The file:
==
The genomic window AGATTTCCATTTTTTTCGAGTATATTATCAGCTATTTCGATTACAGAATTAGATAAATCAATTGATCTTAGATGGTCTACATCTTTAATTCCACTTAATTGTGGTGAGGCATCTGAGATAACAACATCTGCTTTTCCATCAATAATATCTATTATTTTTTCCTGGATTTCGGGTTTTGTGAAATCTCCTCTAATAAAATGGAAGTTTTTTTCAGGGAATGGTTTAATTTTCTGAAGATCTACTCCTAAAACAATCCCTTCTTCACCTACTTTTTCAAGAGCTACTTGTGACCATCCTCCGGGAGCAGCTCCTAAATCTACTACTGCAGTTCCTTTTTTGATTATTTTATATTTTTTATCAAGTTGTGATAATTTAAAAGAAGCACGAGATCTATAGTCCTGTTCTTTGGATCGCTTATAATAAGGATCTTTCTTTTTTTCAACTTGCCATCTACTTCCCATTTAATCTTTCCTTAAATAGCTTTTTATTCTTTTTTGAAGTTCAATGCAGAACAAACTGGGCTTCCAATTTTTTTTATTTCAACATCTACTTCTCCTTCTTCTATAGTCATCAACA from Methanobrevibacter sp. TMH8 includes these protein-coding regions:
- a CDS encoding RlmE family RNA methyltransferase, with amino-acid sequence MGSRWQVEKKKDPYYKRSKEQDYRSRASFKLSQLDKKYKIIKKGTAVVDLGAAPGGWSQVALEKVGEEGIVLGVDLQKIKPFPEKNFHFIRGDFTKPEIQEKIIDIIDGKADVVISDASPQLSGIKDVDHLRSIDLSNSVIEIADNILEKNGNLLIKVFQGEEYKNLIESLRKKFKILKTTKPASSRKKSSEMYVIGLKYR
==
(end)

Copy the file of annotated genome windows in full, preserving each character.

The genomic window AGATTTCCATTTTTTTCGAGTATATTATCAGCTATTTCGATTACAGAATTAGATAAATCAATTGATCTTAGATGGTCTACATCTTTAATTCCACTTAATTGTGGTGAGGCATCTGAGATAACAACATCTGCTTTTCCATCAATAATATCTATTATTTTTTCCTGGATTTCGGGTTTTGTGAAATCTCCTCTAATAAAATGGAAGTTTTTTTCAGGGAATGGTTTAATTTTCTGAAGATCTACTCCTAAAACAATCCCTTCTTCACCTACTTTTTCAAGAGCTACTTGTGACCATCCTCCGGGAGCAGCTCCTAAATCTACTACTGCAGTTCCTTTTTTGATTATTTTATATTTTTTATCAAGTTGTGATAATTTAAAAGAAGCACGAGATCTATAGTCCTGTTCTTTGGATCGCTTATAATAAGGATCTTTCTTTTTTTCAACTTGCCATCTACTTCCCATTTAATCTTTCCTTAAATAGCTTTTTATTCTTTTTTGAAGTTCAATGCAGAACAAACTGGGCTTCCAATTTTTTTTATTTCAACATCTACTTCTCCTTCTTCTATAGTCATCAACA from Methanobrevibacter sp. TMH8 includes these protein-coding regions:
- a CDS encoding RlmE family RNA methyltransferase, with amino-acid sequence MGSRWQVEKKKDPYYKRSKEQDYRSRASFKLSQLDKKYKIIKKGTAVVDLGAAPGGWSQVALEKVGEEGIVLGVDLQKIKPFPEKNFHFIRGDFTKPEIQEKIIDIIDGKADVVISDASPQLSGIKDVDHLRSIDLSNSVIEIADNILEKNGNLLIKVFQGEEYKNLIESLRKKFKILKTTKPASSRKKSSEMYVIGLKYR